Washington, D.C.,—At the end of the year 1904, the last for which figures have been returned, 199,773 persons were under restraint in the 328 mad-houses of the country. No account was taken of the hopelessly insane people returned to the insane wards of the county poor-houses throughout the country by the hospitals for the insane maintained by the various States.
During the thirteen years' period from 1890 to the end of 1903, the number of hospitals for the insane and the insane confined therein both doubled. In that same period 16,946 persons were confined in forty-two institutions for the feeble minded.
These statistics were completed by the Census Bureau, and made public in a special bulletin to-day. The bureau does not regard them as conclusive answer to the question whether insanity is increasing. They do regard them as persuasive. They regard them as revealing a remarkable increase in the class to which they belong, namely, to the number of insane placed under restrictions.
The number of insane in hospitals for each 100,000 of population increased from 81.6 in 1880 to 118.2 in 1890, and 186.2 in 1903. A remarkable fact is that among native whites there is more insanity among the males, while among foreign-born whites the females are more likely to lose their reason than the males. Although not made a part of the official record of speculations on the subject, there is an impression among those who assisted in the compilation of the figures that American males go insane as the reason of their strenuous efforts to get the money wherewith to support the female members of their families in comparative ease, while among the foreign-born insanity among the females results from the work their lords and masters compel them to perform.—Rochester Democrat.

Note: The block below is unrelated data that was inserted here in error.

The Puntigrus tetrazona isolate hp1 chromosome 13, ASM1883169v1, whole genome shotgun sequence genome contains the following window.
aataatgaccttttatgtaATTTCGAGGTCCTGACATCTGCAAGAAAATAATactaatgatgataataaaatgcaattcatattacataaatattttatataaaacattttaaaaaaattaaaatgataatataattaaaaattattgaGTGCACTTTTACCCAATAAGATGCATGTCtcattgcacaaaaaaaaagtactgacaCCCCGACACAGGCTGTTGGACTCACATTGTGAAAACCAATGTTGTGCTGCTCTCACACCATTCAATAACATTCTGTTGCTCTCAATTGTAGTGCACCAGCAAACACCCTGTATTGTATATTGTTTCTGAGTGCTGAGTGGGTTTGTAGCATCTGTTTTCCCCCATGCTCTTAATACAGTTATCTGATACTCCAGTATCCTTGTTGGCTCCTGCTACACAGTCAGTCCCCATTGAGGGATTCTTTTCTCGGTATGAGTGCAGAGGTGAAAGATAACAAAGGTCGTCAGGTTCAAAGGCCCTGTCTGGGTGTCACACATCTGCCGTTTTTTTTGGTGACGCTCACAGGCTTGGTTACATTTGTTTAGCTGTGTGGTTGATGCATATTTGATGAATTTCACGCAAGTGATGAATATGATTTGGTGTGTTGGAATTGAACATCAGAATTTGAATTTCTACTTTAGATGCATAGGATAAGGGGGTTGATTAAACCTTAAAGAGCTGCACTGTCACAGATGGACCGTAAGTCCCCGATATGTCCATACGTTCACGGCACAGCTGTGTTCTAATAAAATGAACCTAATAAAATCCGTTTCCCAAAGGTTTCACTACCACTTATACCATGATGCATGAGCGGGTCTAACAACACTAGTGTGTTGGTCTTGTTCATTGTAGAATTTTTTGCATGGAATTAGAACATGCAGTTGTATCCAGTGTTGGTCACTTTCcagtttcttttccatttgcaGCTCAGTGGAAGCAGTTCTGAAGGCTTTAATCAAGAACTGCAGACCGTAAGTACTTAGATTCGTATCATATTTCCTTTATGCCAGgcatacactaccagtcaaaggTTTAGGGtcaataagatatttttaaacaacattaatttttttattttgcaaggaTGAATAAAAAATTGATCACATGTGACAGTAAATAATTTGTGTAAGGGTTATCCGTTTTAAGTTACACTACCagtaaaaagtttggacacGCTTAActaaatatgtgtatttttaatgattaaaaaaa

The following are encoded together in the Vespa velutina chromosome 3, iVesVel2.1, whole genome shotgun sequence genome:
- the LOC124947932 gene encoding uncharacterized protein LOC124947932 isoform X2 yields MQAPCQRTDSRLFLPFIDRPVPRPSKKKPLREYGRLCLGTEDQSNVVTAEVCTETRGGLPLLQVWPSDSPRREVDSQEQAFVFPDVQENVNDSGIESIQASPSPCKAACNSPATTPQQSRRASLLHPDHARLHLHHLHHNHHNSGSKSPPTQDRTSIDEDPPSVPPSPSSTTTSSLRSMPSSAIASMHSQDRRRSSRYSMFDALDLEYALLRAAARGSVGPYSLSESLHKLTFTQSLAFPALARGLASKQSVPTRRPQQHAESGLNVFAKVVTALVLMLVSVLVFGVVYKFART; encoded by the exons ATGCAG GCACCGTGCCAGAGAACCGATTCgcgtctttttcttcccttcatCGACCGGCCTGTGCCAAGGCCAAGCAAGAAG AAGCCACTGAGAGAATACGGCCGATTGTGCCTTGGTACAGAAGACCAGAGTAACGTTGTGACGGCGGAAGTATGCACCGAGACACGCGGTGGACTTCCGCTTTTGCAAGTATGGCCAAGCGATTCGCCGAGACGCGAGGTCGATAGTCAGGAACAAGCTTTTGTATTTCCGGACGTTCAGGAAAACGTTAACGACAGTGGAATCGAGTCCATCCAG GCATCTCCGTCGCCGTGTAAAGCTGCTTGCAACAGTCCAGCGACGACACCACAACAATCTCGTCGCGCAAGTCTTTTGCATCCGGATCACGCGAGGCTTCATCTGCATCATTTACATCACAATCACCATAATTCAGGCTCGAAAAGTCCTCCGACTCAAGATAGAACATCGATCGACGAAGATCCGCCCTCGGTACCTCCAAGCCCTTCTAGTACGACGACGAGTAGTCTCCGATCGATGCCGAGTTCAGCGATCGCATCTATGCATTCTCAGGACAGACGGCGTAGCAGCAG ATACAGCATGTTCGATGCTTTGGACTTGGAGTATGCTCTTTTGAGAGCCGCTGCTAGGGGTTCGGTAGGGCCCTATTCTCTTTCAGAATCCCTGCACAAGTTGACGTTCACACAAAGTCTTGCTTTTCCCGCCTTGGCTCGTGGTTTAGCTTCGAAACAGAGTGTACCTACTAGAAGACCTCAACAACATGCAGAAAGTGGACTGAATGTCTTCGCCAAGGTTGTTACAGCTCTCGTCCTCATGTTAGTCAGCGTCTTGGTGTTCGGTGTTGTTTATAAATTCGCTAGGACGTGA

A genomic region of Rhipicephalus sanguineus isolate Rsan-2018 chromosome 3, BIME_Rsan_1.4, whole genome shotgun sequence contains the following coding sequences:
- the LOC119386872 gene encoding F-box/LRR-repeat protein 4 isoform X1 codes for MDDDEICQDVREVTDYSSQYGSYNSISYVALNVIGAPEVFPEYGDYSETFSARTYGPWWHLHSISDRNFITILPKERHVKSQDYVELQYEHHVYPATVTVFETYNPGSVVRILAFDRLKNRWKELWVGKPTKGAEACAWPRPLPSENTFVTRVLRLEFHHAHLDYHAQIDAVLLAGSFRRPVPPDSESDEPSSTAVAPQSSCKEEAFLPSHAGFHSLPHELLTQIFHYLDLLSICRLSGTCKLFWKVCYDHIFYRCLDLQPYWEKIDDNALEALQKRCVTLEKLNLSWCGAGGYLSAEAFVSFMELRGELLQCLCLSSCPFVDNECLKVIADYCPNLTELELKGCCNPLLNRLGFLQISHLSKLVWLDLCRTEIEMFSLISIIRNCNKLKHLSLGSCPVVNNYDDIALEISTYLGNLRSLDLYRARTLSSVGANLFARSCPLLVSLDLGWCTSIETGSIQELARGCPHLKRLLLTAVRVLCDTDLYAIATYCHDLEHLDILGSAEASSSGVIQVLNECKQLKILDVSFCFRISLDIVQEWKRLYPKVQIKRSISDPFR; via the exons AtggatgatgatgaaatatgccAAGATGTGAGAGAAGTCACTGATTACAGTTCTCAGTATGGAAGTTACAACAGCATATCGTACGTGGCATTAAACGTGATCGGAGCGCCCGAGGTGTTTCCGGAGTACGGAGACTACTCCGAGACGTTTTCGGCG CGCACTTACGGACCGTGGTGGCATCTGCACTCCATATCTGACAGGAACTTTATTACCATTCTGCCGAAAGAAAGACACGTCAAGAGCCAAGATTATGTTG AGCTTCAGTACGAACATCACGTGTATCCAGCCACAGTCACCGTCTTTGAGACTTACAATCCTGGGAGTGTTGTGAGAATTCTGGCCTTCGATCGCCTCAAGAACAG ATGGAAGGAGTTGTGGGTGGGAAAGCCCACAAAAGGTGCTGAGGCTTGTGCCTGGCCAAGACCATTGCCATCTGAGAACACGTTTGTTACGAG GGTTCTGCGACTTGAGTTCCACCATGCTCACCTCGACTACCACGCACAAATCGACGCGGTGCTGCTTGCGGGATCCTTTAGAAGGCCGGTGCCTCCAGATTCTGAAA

Science has been boasting of late that the average of human life has been increasing: that the average is now 35 years, whereas only twenty years ago it was as low as 32 years. This raise of the average has been accomplished chiefly through increased skill in dealing with children's ailments. Weakly children are now "pulled through" by the use of incubators, etc., etc. On these achievements of science some were disposed to predicate wonderful things—possibly eventually "eternal life."
But those whose eyes of understanding are opening under the eyesalve of God's Word see matters differently: they see that man's hopes of everlasting life center in Christ and not in medical science. To us there is quite a connection between the above and other reports of the rapid increase of insanity and the preservation of the weaklings of our race. The lesson is that, if science held the race out of the grave a little longer the survival of the weak would mean in a few generations a weaker race and a still more rapid deterioration and shortening of longevity. Even now insanity experts are telling us that at the present rate the whole world would be insane in less than two centuries. Evidently the world as well as the Church has cause to pray earnestly, "Thy Kingdom Come."
Within my hand I gently hold "the Garden's Queen," a rose,—
The softly sighing summer wind about it faintly blows
And wafts its wondrous fragrance out upon the evening air.
And as I gaze upon the rose, so perfect and so fair,
In memory's halls there wakes, the while, a legend, quaint and old,
How once upon a time, one day, a sage picked up, we're told,
A lump of common clay, so redolent with perfume rare,
He marvelled, and the question wondering asked, "Whence dost thou bear
Such fragrance, oh, thou lump of clay?" In tones of deep repose
There came the sweet reply, "I have been dwelling with the rose."
The while the legend stirs my soul, within my hand still lie
The petals of the rose, and from my heart of hearts I cry,
"Thou lovely "Rose of Sharon," may I ever dwell with Thee,
So closely that the fragrance of Thy love shall cling to me!
Oh, fill me with the spirit of Thy sweet humility,
Then all shall see and know, dear Lord, that I have learned of Thee;
And let my earthly pilgrimage, until its blessed close,
Each day and hour bear witness, "I've been dwelling with the Rose."
G. W. S.